Maxtor DiamondMax 11

Maxtor DiamondMax 11

Maxtor_DM11.jpgWe were big fans of Maxtor’s last hard drive, the DiamondMax 10. It was the first desktop drive to sport a bodacious 16MB buffer, one of the first drives to offer native command queuing, and it was an all-around excellent performer. We liked the drive so much, we decided to use the DiMax 10 in our zero-point test benches. Clearly, the DiamondMax 11 has big shoes to fill. If it weren’t for one fatal flaw, this new drive would easily sit atop the 7200rpm performance podium.

The DiamondMax 11 feature set is very similar to the previous iteration of the drive, with two exceptions: The new drive has a SATA 3G interface and its areal density has been increased from 100GB per platter to 125GB per platter (it uses four platters). This areal density is superior to the five 100GB-platter setup used by the Hitachi 7K500, and equal to Seagate’s 7200.9, which also uses four platters. The DiMax 11 drive sports NCQ, as well.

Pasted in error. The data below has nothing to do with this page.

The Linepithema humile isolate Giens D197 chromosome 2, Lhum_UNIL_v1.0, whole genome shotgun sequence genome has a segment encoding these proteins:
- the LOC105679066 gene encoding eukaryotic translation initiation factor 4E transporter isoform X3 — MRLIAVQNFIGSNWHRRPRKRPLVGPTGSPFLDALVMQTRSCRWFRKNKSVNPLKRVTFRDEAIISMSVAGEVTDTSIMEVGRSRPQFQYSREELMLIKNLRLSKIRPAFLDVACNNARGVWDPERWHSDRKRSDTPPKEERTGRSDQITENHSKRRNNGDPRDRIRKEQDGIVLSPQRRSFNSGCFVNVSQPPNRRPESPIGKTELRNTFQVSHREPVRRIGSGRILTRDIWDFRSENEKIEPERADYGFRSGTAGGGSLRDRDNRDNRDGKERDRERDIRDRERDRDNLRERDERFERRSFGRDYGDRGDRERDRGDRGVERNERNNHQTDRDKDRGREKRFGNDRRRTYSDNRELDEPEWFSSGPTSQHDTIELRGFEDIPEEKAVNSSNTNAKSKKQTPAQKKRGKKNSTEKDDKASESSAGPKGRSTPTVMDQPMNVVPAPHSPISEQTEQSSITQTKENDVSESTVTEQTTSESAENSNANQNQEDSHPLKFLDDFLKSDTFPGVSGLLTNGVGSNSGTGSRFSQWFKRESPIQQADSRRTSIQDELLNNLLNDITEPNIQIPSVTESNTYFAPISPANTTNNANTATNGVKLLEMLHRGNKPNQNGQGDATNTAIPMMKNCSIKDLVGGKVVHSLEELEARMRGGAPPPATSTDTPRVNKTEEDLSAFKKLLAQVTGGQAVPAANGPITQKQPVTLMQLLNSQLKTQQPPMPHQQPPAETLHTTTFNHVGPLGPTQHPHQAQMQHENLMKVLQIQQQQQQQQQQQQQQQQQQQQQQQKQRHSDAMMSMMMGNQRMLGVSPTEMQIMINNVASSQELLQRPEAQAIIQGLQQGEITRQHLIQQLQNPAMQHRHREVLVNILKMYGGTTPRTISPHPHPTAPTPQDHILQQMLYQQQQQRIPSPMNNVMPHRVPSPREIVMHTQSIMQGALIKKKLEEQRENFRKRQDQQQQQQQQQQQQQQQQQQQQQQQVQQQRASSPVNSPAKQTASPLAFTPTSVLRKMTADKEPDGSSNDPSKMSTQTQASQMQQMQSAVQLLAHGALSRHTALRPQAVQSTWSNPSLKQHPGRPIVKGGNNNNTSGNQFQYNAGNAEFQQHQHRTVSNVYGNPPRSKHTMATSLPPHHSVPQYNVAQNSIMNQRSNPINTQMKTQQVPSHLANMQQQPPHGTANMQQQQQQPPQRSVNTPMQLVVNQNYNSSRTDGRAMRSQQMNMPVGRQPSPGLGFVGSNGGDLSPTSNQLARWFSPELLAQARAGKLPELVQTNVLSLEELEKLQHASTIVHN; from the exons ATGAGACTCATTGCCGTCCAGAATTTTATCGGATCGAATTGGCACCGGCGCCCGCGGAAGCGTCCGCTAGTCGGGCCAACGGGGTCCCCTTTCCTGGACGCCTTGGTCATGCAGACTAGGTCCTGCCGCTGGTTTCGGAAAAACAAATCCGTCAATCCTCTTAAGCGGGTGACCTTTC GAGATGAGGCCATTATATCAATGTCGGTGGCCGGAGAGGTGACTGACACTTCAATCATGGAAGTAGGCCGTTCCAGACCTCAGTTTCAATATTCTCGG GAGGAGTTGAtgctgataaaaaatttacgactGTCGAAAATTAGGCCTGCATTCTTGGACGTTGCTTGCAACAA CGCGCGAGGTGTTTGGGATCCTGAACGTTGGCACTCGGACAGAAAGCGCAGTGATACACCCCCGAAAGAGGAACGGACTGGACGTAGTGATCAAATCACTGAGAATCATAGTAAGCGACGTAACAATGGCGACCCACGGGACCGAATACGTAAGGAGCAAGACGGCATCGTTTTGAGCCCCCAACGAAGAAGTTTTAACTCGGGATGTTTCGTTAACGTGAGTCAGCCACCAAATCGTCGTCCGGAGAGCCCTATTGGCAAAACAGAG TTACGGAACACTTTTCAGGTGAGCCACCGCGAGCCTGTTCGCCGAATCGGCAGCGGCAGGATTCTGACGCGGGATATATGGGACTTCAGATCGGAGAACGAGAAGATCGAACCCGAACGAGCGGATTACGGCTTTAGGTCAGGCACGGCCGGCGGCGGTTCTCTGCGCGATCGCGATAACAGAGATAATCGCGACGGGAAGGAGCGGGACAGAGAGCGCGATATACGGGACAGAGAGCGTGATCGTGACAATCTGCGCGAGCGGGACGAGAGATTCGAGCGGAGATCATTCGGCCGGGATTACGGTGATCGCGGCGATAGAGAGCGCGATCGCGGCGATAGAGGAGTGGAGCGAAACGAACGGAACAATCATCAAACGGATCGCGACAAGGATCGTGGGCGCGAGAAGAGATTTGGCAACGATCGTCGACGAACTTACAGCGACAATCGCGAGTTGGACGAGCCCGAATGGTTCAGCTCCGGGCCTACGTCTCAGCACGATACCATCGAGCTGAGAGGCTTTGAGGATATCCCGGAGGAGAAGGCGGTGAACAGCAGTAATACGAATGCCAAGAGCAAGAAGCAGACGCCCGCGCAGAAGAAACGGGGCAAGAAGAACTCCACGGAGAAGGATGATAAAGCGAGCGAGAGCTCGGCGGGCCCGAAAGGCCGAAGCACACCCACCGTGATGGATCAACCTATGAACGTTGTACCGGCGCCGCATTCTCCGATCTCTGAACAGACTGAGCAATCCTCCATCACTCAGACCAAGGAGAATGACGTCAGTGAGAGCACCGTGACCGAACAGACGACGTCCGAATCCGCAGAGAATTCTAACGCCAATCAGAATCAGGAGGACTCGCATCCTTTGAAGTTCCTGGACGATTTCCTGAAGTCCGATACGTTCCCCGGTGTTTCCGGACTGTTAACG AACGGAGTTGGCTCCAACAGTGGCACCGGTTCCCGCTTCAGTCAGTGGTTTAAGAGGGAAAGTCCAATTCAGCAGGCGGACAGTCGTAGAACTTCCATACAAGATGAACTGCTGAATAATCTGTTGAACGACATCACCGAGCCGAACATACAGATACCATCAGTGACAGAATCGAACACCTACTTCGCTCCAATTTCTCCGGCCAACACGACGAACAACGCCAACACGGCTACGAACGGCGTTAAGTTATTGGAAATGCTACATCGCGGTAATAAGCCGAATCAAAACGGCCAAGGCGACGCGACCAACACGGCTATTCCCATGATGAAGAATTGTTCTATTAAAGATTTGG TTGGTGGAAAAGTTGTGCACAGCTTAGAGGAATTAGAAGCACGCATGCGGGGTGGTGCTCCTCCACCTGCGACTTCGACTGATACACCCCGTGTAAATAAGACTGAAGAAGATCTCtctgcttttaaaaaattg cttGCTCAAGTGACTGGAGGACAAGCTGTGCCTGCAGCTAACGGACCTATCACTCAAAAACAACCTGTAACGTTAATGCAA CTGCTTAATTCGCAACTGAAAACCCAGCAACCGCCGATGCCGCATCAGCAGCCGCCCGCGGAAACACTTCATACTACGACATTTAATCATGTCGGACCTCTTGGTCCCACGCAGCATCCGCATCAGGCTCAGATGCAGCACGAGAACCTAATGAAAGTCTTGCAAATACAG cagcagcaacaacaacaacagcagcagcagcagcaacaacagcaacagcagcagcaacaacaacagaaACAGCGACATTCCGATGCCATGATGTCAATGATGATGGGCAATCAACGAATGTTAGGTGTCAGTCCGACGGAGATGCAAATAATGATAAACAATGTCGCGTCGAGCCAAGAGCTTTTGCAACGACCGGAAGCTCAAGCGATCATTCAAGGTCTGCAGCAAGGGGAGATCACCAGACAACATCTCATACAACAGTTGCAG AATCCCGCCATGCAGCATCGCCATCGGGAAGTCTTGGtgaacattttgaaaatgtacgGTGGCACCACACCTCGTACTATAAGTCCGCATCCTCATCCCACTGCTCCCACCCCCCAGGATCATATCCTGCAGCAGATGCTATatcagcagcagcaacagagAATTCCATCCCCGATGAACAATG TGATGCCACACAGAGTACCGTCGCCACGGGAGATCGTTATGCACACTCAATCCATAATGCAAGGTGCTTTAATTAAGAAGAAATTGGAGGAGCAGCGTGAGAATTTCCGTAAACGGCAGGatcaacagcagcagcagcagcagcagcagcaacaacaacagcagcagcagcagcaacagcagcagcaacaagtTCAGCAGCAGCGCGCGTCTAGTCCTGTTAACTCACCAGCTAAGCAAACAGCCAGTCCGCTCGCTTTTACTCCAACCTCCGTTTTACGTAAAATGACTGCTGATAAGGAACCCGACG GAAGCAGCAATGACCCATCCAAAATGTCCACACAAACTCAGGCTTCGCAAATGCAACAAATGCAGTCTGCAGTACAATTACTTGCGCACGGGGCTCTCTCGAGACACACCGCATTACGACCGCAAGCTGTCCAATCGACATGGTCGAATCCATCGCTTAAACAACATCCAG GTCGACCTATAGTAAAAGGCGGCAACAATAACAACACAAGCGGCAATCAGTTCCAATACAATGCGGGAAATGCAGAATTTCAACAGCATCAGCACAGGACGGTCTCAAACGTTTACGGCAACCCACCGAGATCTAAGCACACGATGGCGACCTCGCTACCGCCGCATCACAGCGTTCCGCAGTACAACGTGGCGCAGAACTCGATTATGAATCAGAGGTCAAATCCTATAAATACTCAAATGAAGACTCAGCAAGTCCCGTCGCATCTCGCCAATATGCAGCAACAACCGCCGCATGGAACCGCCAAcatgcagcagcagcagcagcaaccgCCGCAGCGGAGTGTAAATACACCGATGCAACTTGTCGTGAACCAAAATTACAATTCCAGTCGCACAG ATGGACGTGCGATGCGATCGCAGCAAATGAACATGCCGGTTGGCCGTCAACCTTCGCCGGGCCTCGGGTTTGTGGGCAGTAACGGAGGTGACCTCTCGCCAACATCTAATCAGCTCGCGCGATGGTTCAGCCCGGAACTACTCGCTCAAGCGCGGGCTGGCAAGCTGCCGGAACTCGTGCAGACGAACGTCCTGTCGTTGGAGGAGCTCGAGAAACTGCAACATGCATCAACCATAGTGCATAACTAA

When we installed the drive, we ran into a major problem. Maxtor sent us two DiamondMax 11 drives for testing, and neither would work with our nForce4 test bench. Maxtor said it was a firmware issue, but rather than wait for a fix, we strapped the DiMax 11 to an Intel 955x mobo to check it out.

Once up and running, the DiamondMax 11’s performance was impressive. It’s the fastest 7200rpm drive in almost all of our benchmarks. The only exception is access times, which are more than 2ms slower than the advertised spec.

Just as we went to press, Maxtor sent us new firmware that resolved the nForce4 issues, but decreased performance. We saw the Application Index score drop from 30.3 to 26—a significant decrease. As it stands, we’re taking a wait-and-see approach to this drive. It’s fast as hell on the Intel platform, but it still has issues with nForce4.
--Josh Norem

Month Reviewed: February 2006

+ Seek Time: Blistering speed; huge capacity; quiet and cool.

- Hide Time: nForce4 issues and slow seek times.

Verdict: 6

URL: www.maxtor.com

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